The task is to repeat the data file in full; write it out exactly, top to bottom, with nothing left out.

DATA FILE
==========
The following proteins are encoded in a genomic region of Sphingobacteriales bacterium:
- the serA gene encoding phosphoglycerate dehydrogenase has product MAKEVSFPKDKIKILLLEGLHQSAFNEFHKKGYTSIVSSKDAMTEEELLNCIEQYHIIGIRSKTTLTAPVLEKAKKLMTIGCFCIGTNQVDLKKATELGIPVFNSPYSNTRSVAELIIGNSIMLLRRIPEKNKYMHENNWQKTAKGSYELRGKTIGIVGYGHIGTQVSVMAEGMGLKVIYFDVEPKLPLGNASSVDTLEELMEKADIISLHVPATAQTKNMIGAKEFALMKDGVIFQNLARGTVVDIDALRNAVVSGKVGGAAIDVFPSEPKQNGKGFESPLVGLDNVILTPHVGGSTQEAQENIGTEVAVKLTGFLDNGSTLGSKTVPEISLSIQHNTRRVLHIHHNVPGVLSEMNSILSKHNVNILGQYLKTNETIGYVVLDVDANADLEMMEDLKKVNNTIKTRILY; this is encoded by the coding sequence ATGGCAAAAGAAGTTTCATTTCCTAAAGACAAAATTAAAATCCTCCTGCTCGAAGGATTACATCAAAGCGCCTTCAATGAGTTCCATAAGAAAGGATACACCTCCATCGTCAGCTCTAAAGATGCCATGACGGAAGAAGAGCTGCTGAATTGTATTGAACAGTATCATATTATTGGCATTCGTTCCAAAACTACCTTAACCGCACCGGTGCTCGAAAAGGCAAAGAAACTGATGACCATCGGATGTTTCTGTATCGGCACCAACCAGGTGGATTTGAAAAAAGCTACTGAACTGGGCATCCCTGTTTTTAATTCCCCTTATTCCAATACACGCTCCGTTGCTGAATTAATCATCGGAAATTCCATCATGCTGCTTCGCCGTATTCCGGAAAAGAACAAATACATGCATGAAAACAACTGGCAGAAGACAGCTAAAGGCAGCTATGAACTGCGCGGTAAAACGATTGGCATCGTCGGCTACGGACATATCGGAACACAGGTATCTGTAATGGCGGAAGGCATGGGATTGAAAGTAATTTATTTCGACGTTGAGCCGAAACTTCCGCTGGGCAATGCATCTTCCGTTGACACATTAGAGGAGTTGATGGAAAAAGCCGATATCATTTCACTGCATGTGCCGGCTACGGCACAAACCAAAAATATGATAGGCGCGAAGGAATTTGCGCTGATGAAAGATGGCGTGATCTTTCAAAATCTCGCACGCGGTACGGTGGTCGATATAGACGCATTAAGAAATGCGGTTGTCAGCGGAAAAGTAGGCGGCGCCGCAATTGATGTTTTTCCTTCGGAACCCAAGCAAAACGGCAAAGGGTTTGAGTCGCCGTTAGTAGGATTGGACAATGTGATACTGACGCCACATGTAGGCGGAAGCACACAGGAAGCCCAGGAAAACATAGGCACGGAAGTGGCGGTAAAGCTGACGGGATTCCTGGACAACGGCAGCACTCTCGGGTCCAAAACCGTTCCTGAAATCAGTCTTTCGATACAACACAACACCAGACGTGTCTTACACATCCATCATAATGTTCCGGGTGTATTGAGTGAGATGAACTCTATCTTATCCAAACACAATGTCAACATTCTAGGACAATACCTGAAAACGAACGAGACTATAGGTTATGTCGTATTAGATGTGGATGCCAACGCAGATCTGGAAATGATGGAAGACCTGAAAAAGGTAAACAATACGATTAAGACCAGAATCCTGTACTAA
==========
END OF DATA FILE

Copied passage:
The following proteins are encoded in a genomic region of Sphingobacteriales bacterium:
- the serA gene encoding phosphoglycerate dehydrogenase has product MAKEVSFPKDKIKILLLEGLHQSAFNEFHKKGYTSIVSSKDAMTEEELLNCIEQYHIIGIRSKTTLTAPVLEKAKKLMTIGCFCIGTNQVDLKKATELGIPVFNSPYSNTRSVAELIIGNSIMLLRRIPEKNKYMHENNWQKTAKGSYELRGKTIGIVGYGHIGTQVSVMAEGMGLKVIYFDVEPKLPLGNASSVDTLEELMEKADIISLHVPATAQTKNMIGAKEFALMKDGVIFQNLARGTVVDIDALRNAVVSGKVGGAAIDVFPSEPKQNGKGFESPLVGLDNVILTPHVGGSTQEAQENIGTEVAVKLTGFLDNGSTLGSKTVPEISLSIQHNTRRVLHIHHNVPGVLSEMNSILSKHNVNILGQYLKTNETIGYVVLDVDANADLEMMEDLKKVNNTIKTRILY; this is encoded by the coding sequence ATGGCAAAAGAAGTTTCATTTCCTAAAGACAAAATTAAAATCCTCCTGCTCGAAGGATTACATCAAAGCGCCTTCAATGAGTTCCATAAGAAAGGATACACCTCCATCGTCAGCTCTAAAGATGCCATGACGGAAGAAGAGCTGCTGAATTGTATTGAACAGTATCATATTATTGGCATTCGTTCCAAAACTACCTTAACCGCACCGGTGCTCGAAAAGGCAAAGAAACTGATGACCATCGGATGTTTCTGTATCGGCACCAACCAGGTGGATTTGAAAAAAGCTACTGAACTGGGCATCCCTGTTTTTAATTCCCCTTATTCCAATACACGCTCCGTTGCTGAATTAATCATCGGAAATTCCATCATGCTGCTTCGCCGTATTCCGGAAAAGAACAAATACATGCATGAAAACAACTGGCAGAAGACAGCTAAAGGCAGCTATGAACTGCGCGGTAAAACGATTGGCATCGTCGGCTACGGACATATCGGAACACAGGTATCTGTAATGGCGGAAGGCATGGGATTGAAAGTAATTTATTTCGACGTTGAGCCGAAACTTCCGCTGGGCAATGCATCTTCCGTTGACACATTAGAGGAGTTGATGGAAAAAGCCGATATCATTTCACTGCATGTGCCGGCTACGGCACAAACCAAAAATATGATAGGCGCGAAGGAATTTGCGCTGATGAAAGATGGCGTGATCTTTCAAAATCTCGCACGCGGTACGGTGGTCGATATAGACGCATTAAGAAATGCGGTTGTCAGCGGAAAAGTAGGCGGCGCCGCAATTGATGTTTTTCCTTCGGAACCCAAGCAAAACGGCAAAGGGTTTGAGTCGCCGTTAGTAGGATTGGACAATGTGATACTGACGCCACATGTAGGCGGAAGCACACAGGAAGCCCAGGAAAACATAGGCACGGAAGTGGCGGTAAAGCTGACGGGATTCCTGGACAACGGCAGCACTCTCGGGTCCAAAACCGTTCCTGAAATCAGTCTTTCGATACAACACAACACCAGACGTGTCTTACACATCCATCATAATGTTCCGGGTGTATTGAGTGAGATGAACTCTATCTTATCCAAACACAATGTCAACATTCTAGGACAATACCTGAAAACGAACGAGACTATAGGTTATGTCGTATTAGATGTGGATGCCAACGCAGATCTGGAAATGATGGAAGACCTGAAAAAGGTAAACAATACGATTAAGACCAGAATCCTGTACTAA